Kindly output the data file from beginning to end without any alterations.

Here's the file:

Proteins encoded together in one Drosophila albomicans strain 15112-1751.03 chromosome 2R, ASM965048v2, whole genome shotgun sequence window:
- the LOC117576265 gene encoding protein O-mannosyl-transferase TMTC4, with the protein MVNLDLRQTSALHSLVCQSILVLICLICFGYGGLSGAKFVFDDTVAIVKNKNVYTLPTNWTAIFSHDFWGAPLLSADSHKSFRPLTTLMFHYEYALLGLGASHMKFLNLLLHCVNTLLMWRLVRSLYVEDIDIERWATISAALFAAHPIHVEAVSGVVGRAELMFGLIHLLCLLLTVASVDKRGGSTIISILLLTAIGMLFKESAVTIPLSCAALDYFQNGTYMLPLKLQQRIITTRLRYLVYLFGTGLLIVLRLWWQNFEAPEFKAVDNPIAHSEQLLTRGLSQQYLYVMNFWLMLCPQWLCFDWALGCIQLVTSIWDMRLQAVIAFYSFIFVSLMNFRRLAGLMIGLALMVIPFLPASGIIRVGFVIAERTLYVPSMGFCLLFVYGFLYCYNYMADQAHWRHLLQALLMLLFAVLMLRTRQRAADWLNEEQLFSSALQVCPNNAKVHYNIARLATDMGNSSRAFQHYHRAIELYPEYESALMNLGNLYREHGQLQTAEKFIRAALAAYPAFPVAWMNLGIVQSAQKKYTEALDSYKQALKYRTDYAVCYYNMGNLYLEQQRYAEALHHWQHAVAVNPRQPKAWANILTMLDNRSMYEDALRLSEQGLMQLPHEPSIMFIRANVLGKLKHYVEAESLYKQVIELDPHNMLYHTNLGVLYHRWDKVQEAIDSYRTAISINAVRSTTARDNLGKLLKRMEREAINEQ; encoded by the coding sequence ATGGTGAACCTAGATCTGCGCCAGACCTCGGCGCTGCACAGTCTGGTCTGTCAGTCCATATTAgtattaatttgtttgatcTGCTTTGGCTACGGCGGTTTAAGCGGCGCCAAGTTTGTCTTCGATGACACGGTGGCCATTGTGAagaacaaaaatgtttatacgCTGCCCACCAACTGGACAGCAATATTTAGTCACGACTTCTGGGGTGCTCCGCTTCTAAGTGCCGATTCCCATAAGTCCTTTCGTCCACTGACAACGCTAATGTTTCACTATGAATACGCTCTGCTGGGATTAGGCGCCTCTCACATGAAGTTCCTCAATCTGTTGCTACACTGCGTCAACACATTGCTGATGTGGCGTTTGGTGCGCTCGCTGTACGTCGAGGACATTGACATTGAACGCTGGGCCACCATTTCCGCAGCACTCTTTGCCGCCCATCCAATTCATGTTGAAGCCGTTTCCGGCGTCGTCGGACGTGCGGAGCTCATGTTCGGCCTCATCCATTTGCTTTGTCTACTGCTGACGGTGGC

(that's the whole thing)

Proteins encoded together in one Drosophila albomicans strain 15112-1751.03 chromosome 2R, ASM965048v2, whole genome shotgun sequence window:
- the LOC117576265 gene encoding protein O-mannosyl-transferase TMTC4, with the protein MVNLDLRQTSALHSLVCQSILVLICLICFGYGGLSGAKFVFDDTVAIVKNKNVYTLPTNWTAIFSHDFWGAPLLSADSHKSFRPLTTLMFHYEYALLGLGASHMKFLNLLLHCVNTLLMWRLVRSLYVEDIDIERWATISAALFAAHPIHVEAVSGVVGRAELMFGLIHLLCLLLTVASVDKRGGSTIISILLLTAIGMLFKESAVTIPLSCAALDYFQNGTYMLPLKLQQRIITTRLRYLVYLFGTGLLIVLRLWWQNFEAPEFKAVDNPIAHSEQLLTRGLSQQYLYVMNFWLMLCPQWLCFDWALGCIQLVTSIWDMRLQAVIAFYSFIFVSLMNFRRLAGLMIGLALMVIPFLPASGIIRVGFVIAERTLYVPSMGFCLLFVYGFLYCYNYMADQAHWRHLLQALLMLLFAVLMLRTRQRAADWLNEEQLFSSALQVCPNNAKVHYNIARLATDMGNSSRAFQHYHRAIELYPEYESALMNLGNLYREHGQLQTAEKFIRAALAAYPAFPVAWMNLGIVQSAQKKYTEALDSYKQALKYRTDYAVCYYNMGNLYLEQQRYAEALHHWQHAVAVNPRQPKAWANILTMLDNRSMYEDALRLSEQGLMQLPHEPSIMFIRANVLGKLKHYVEAESLYKQVIELDPHNMLYHTNLGVLYHRWDKVQEAIDSYRTAISINAVRSTTARDNLGKLLKRMEREAINEQ; encoded by the coding sequence ATGGTGAACCTAGATCTGCGCCAGACCTCGGCGCTGCACAGTCTGGTCTGTCAGTCCATATTAgtattaatttgtttgatcTGCTTTGGCTACGGCGGTTTAAGCGGCGCCAAGTTTGTCTTCGATGACACGGTGGCCATTGTGAagaacaaaaatgtttatacgCTGCCCACCAACTGGACAGCAATATTTAGTCACGACTTCTGGGGTGCTCCGCTTCTAAGTGCCGATTCCCATAAGTCCTTTCGTCCACTGACAACGCTAATGTTTCACTATGAATACGCTCTGCTGGGATTAGGCGCCTCTCACATGAAGTTCCTCAATCTGTTGCTACACTGCGTCAACACATTGCTGATGTGGCGTTTGGTGCGCTCGCTGTACGTCGAGGACATTGACATTGAACGCTGGGCCACCATTTCCGCAGCACTCTTTGCCGCCCATCCAATTCATGTTGAAGCCGTTTCCGGCGTCGTCGGACGTGCGGAGCTCATGTTCGGCCTCATCCATTTGCTTTGTCTACTGCTGACGGTGGC